The Prophet Muhammad, although little can be confirmed about his own biography, is known to have created an ideal political community in Medina, near Mecca. But after his death in 632 CE, the tribe to which he belonged – the Qureish – divided. The Arab Muslims consummated their subjugation of Byzantine Syria and Byzantine Egypt by 642, under the second of Muhammad's "four righteous caliphs" or successors in authority, Umar Ibn Khattab. Umar appointed Muawiya Ibn Abi Sufyan as a governor of parts of Syria, and Umar's successor, Uthman Ibn Affan – Muawiya's cousin – extended Muawiya's authority over the territory. Although Muhammad and Uthman both belonged to the tribe of Qureish, their clan identities were different. Muhammad was affiliated with the clan of Hashim, and Uthman with that of Umayya, an adopted relative of the Qureish, with no blood linking them.
The descendants of Umayya had originally opposed and fought against Muhammad and the Muslims, but then submitted to Muhammad and Islam. Still, once the Prophet died, while the Hashimites and the Umayyads were members of the same religion, rivalries between them increased. In 656 CE, Caliph Uthman was assassinated, and his successor, the last of the "four righteous caliphs," Ali, a Hashimite, cousin and son-in-law of Muhammad, moved the Muslim capital from Medina to Kufa in Mesopotamia. In 661, Ali was assassinated, and Muawiya, cousin of Caliph Uthman and the new successor to Muhammad and four caliphs as commander of the Muslim faithful, moved the Muslim capital from Kufa to Damascus. Thus the Umayyad dynasty, derived from Uthman's family, became the rulers of the Islamic global community, or umma.
In ancient Damascus, the Umayyads absorbed the habits of Byzantine despotism – the word "despot" is of Byzantine origin. Byzantine despotism, whether in Syria, Egypt, or elsewhere, was based on harsh taxation of the populace to support elaborate irrigation systems and an outsized state. The Medinite Muslims lived in conditions of minimal taxation, and the Kufans concentrated their energies, like the residents of the city of Basra, south of them, on commerce. But the Syrian Muslims under Muawiya adopted the imperial customs of their Byzantine predecessors, deriving state income from fiscal levies on agricultural and livestock producers. Despotic rule over the Muslims living in the former Byzantine provinces was reinforced by Uthman's appointment of his foster brother, Abdullah Ibn Sa'ad, to govern Egypt. The political culture of formerly-Byzantine Syria turned the caliphs from religious guides into monarchs, and that of Byzantine Egypt, where control of the waters of the Nile required extensive government works paid by taxes on the whole populace, transformed them into permanent despots.
As every Muslim knows, the sons of Caliph Ali, Hassan and Husayn, opposed the domination of Muawiya. Yet a treaty was signed between the two brothers and the Umayyad ruler, and Hassan and Husayn returned from Kufa to Medina. Still, intrigues between the descendants of the Umayyads and of the Hashimites, the two tribal rivals among the Qureish, did not end, and in 680, Muawiyah chose his son Yezid to succeed him as caliph. The Kufans, who had remained loyal to the legacy of Muhammad and Ali – forming the earliest part of the Shiat'Ali or "party of Ali" – rebelled against the regime of Muawiya, which they considered arbitrary and oppressive, deviating from Muslim norms, and inappropriate in its establishment of a personal dynasty. With Hassan dead in 669, the Kufans called on Husayn to lead a rebellion against the tyranny of Muawiya, the lord of Syria. Husayn travelled to Kufa with his family and a small armed force but were massacred at Kerbala – the episode that remains the focus of Shia devotion and mourning today.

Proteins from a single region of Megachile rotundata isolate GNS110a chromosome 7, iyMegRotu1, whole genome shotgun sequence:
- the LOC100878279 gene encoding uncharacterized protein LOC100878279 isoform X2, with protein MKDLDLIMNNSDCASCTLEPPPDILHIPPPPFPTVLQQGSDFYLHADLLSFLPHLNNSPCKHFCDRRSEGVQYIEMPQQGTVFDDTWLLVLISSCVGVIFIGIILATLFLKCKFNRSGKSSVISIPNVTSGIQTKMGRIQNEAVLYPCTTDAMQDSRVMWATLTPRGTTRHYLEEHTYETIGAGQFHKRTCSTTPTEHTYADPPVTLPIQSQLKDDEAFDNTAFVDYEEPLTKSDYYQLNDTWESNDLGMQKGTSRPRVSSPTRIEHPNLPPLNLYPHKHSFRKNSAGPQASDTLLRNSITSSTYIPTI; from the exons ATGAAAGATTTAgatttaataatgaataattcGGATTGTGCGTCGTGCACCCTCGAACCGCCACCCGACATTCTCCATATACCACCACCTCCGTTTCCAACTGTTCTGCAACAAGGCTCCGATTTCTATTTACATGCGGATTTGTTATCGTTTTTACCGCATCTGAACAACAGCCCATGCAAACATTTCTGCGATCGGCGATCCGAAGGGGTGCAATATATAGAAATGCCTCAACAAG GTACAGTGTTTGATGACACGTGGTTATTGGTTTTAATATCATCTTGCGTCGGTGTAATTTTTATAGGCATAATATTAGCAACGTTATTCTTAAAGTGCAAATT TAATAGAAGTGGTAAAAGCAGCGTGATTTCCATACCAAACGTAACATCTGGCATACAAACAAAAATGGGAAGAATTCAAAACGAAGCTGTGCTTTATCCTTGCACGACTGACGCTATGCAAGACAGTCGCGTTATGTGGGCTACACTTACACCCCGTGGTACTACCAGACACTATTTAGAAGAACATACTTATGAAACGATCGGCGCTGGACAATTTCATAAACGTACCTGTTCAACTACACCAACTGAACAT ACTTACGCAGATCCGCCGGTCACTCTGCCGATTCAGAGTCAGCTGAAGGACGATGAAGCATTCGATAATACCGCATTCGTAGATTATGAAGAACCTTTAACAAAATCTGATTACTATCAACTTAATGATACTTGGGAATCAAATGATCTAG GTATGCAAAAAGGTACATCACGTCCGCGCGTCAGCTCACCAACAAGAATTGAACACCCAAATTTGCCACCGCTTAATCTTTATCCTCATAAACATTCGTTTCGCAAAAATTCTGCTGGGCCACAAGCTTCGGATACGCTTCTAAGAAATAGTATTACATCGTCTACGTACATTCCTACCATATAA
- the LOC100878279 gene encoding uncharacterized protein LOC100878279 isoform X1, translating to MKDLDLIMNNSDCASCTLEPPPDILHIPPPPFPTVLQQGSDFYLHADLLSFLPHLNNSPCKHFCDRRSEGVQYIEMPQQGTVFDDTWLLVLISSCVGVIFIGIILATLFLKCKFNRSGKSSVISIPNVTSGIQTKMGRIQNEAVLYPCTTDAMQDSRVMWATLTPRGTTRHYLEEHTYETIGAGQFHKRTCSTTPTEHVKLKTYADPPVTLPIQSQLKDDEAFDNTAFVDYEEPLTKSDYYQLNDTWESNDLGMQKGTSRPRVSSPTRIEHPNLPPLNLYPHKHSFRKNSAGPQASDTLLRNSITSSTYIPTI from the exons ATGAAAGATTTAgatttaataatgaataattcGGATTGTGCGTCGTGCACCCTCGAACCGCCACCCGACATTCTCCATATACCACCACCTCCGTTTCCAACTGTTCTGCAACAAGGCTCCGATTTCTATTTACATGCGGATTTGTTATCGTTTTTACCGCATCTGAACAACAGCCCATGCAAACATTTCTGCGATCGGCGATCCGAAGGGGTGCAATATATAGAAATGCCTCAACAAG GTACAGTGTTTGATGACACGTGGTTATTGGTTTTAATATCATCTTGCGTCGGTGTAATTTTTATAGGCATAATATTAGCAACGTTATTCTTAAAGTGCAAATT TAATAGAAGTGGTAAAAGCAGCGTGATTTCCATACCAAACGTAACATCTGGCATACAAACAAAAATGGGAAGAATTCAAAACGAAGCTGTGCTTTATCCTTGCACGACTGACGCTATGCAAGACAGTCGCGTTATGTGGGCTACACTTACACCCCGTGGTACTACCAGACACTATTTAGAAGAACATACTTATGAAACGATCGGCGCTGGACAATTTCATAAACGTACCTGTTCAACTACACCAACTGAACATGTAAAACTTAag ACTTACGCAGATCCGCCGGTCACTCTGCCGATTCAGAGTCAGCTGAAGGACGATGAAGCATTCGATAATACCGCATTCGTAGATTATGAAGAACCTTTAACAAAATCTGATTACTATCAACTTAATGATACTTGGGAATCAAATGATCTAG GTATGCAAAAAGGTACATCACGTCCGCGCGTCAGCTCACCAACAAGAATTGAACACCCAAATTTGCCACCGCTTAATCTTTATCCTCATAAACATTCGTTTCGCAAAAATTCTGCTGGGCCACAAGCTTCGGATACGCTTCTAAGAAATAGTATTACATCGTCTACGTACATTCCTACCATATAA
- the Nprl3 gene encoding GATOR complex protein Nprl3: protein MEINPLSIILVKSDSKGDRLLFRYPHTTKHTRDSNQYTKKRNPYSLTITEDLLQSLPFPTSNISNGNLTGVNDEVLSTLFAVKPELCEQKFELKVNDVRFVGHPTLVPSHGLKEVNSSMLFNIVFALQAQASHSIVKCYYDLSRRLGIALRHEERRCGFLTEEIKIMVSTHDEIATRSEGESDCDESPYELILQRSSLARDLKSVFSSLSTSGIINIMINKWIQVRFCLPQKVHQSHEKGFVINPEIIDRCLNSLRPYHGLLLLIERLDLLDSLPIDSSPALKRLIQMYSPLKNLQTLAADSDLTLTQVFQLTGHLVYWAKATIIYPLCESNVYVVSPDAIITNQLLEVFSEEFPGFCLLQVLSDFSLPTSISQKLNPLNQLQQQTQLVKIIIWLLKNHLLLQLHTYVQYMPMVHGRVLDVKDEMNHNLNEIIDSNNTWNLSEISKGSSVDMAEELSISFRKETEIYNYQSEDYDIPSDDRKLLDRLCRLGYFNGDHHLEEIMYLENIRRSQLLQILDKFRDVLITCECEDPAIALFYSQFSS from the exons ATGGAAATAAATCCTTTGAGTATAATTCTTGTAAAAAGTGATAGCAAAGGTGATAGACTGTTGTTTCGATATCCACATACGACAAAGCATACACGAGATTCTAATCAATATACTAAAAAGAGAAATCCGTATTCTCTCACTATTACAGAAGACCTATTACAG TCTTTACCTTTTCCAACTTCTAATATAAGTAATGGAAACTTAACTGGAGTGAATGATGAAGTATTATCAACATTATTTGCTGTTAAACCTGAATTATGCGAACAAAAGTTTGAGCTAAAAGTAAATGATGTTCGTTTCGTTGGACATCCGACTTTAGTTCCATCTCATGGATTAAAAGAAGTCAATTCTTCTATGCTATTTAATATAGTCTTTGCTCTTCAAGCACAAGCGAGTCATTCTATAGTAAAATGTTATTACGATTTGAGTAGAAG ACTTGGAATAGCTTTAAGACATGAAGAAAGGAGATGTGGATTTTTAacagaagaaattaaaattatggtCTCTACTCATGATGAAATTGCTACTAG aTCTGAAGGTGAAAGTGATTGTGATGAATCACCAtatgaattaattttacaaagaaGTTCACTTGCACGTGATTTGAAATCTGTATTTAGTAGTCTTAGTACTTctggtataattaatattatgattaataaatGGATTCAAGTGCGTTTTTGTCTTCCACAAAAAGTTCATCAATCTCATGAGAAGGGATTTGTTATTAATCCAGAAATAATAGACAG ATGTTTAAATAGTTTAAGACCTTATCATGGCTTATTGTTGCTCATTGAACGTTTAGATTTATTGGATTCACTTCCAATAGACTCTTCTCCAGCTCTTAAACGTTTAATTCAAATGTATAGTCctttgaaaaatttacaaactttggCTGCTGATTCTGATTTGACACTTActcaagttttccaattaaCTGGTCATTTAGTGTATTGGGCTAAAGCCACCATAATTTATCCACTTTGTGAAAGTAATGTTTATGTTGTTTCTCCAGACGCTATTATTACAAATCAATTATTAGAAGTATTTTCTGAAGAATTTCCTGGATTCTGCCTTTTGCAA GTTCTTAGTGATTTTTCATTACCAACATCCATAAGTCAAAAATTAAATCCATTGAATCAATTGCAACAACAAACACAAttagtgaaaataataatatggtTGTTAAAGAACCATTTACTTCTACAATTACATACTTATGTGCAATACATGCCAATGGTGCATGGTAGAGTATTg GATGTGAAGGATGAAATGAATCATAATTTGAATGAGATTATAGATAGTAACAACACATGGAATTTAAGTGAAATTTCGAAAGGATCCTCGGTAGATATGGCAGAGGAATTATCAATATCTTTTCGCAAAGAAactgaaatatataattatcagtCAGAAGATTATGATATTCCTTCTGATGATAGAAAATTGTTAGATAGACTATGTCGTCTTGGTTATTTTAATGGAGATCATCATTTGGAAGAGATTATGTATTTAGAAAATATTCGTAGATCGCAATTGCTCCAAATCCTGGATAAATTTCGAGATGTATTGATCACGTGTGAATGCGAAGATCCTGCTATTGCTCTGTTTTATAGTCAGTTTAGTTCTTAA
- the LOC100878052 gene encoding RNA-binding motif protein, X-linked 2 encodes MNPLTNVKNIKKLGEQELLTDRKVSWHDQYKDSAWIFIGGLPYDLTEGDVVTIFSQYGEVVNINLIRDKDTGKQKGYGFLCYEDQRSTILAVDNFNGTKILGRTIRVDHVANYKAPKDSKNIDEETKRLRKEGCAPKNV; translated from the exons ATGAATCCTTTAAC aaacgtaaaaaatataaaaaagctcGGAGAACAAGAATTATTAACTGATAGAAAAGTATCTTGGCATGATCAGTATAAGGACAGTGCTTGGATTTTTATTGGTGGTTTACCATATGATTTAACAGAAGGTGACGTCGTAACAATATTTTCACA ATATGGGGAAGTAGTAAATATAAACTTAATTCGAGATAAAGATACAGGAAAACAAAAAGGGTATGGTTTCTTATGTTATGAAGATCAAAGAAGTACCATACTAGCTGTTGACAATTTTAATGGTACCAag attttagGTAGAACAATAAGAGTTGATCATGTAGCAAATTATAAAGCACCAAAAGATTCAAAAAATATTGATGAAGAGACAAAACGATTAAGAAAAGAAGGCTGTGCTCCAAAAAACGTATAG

Egypt and Syria had become suffused with an Arabocentric, despotic Islam that remained in power over the Muslim umma until 750, when the Umayyads were overthrown by the Abbasids, who had established their capital in Kufa, but then moved it to Baghdad, a wonder city of the Muslim world from the middle of the eighth century CE until its devastation by the Mongols in 1258. Kufa, where Ali and Husayn had taken refuge, therefore were not within the same Arab ethnic sphere of concentration as Hejaz and Syria; theological and intellectual life in Mesopotamia was more heterodox. It is probably no coincidence that Sufism, or spiritual Islam, as we know of its traditions, emerged in Basra, which the great Indian Muslim poet and scholar Allama Iqbal described as "the play-ground of various forces – Greek philosophy, skepticism, Christianity, Buddhist ideas, Manichaeism."
In addition, Kufa was the birthplace of Abu Hanifah, the founder of Islamic jurisprudence and progenitor of Hanafism, the only one of the four schools of Sunni Muslim law that, unlike the Maliki, Shafi'i, and Hanbali schools, does not depend primarily on the customs of the Arab Muslims, and is most open to differences of opinion. Abu Hanifah may well have been a Persian rather than an Arab. The whole of Mesopotamia was influenced by trade through Persia, which was conquered by the Muslims in 633-644, and had cultural links as far as China and India, producing a more expansive spiritual atmosphere than that in the Arab corridor from Syria through Hejaz to Yemen. If Mesopotamia and Persia were also eastern and despotic, such conditions were ameliorated by their extensive involvement in long-range commerce.